By my late teens, I could travel the islands on my own, but naked people were like birds on the verge of extinction. Just pick up a copy of Summer Lovers, filmed in Santorini in the 80’s; everyone on the beach is naked. Even my best friend’s father told me that when he was my age, he was like “a Martian” in his bathing suit on the Greek islands. Not so today. But like a determined ornithologist, I went in search of this rare nudist-bird, to the most remote and hidden places on the islands. Now imagine this: you spend hours trekking uphill and downhill, cutting through thorny bushes and olive trees and goat pens, in a buck-twenty weather, until finally, finally finding that beach some bartender told you about the night before, and guess what? There’s a bunch of fucking people there! And not just any people . . . families, with kids! Are they naked? No! Not even topless. I mean, what the hell, people, didn’t you see the beautiful sandy beach four feet from your front door?

I eventually became so frustrated looking for nudists, I said “screw it” and just went naked wherever and whenever I wanted. And that’s how I discovered something remarkable; lots of people want to go nude, but are afraid to do so. Like the unicorn girl that inspired me, I inspired others. I would plant the nudist colony flag and people would gather around me to ditch their bathing suits. Even if no naked people showed up, I was undeterred. I went from the only kid showering in his underwear to the only naked guy on the beach. Sometimes the tourists would take pictures of me, as if I was some cultural novelty (I didn’t mind) and I also met some girls from Norway, who joined me in a game of volleyball, never seeming to mind my dangly bits. In fact, as I was walking to my hotel, one of these girls was passing me on her Vespa, and reached out her hand to smack me on the butt. I was flattered.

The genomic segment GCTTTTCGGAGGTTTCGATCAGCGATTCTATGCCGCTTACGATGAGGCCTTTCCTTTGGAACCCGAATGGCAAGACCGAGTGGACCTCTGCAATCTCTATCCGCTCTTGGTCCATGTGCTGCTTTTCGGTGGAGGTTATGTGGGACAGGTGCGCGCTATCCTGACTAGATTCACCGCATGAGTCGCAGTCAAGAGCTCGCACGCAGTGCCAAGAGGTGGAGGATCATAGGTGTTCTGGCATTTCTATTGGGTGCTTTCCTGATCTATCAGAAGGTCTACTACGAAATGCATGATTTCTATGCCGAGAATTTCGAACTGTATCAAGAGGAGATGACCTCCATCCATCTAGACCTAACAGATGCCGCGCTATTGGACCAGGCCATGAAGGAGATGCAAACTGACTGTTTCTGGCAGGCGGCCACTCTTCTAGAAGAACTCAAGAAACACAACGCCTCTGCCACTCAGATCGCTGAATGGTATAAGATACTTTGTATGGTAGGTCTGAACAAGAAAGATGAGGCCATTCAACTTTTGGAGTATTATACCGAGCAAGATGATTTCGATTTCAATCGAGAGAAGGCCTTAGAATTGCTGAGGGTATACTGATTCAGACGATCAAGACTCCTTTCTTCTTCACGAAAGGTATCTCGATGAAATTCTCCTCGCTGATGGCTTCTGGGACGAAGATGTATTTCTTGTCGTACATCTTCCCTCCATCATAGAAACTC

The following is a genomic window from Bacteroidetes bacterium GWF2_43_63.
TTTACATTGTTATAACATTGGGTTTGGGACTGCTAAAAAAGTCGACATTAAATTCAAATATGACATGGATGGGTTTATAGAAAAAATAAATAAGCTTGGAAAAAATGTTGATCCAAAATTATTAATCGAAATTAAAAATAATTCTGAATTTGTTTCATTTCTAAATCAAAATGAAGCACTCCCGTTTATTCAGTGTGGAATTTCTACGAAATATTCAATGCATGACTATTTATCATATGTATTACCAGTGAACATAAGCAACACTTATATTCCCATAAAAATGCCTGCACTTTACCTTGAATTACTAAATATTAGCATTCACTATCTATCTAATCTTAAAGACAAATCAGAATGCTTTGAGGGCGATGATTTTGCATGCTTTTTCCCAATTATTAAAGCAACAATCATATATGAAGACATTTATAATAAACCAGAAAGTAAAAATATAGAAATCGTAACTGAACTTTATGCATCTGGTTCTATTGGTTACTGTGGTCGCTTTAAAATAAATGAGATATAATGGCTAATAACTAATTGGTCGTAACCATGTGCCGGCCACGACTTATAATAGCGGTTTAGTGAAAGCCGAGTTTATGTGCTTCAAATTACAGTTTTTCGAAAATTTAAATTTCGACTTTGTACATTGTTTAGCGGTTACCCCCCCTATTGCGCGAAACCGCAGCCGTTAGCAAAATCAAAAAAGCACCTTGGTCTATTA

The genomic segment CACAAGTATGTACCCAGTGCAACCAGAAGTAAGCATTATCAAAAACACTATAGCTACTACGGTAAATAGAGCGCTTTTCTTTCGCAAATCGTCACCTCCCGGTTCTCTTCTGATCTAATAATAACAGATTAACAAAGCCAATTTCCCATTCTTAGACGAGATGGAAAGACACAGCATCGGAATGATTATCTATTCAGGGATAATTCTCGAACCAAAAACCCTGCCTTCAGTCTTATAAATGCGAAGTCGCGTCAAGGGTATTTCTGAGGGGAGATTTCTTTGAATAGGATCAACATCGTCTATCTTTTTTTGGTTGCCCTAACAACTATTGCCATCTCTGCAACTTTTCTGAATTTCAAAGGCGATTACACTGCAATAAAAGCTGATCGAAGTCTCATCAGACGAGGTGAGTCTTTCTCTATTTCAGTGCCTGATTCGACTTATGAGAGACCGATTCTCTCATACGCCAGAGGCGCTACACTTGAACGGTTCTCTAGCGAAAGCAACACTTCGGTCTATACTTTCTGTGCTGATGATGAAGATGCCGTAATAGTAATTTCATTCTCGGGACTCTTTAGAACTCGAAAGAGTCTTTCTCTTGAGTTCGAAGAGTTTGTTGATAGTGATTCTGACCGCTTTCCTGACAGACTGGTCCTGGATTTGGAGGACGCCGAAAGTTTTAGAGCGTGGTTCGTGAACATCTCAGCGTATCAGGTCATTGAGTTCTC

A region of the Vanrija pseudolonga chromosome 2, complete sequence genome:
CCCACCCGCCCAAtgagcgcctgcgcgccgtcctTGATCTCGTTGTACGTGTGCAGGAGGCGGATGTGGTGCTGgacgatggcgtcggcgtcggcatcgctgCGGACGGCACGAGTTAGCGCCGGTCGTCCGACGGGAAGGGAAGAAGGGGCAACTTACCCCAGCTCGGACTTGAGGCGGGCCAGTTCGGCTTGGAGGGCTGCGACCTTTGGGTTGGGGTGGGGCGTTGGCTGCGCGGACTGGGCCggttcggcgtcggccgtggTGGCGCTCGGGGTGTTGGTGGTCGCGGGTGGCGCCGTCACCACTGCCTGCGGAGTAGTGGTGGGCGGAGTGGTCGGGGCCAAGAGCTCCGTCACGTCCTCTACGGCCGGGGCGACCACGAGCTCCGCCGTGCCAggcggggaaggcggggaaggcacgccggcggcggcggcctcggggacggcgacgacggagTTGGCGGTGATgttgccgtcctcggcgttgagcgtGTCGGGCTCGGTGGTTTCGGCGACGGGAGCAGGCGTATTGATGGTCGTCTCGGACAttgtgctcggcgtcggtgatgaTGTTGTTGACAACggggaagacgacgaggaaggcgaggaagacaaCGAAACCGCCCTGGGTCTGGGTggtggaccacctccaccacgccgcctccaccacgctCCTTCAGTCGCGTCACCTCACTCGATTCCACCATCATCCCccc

There was only one problem. Back home in the U.S., I was alone. My friends and family tolerated my nudism, but couldn’t understand it, and the wait for summer was agonizing. Again, I became painfully aware of the paradox of nudism. In private, I was free, but with the people closest to me, with my mother and father and coworkers and classmates, I was not free.


Go to Parts 1 through 3, or continue on to Part 5 in “Least Likely to Become a Nudist”

3 thoughts on “Least Likely to Become a Nudist: A Memoir: Part 4

  1. I've always kidded you about your naturism, Nick, though always admired how courageously you have shared your interest and photos with all of us. I agree that shame is poisonous to the psychological health of our society, but do firmly believe in order, principle and discipline. I don't feel that a well-ordered, discipline-driven upbringing need be shame-based. Thank you for sharing this, Nick.

    Like

  2. “One good thing about being locked in my house, besides being naked all day, was having to find ways to entertain myself.” That's a helluva way to start a blog entry!

    Like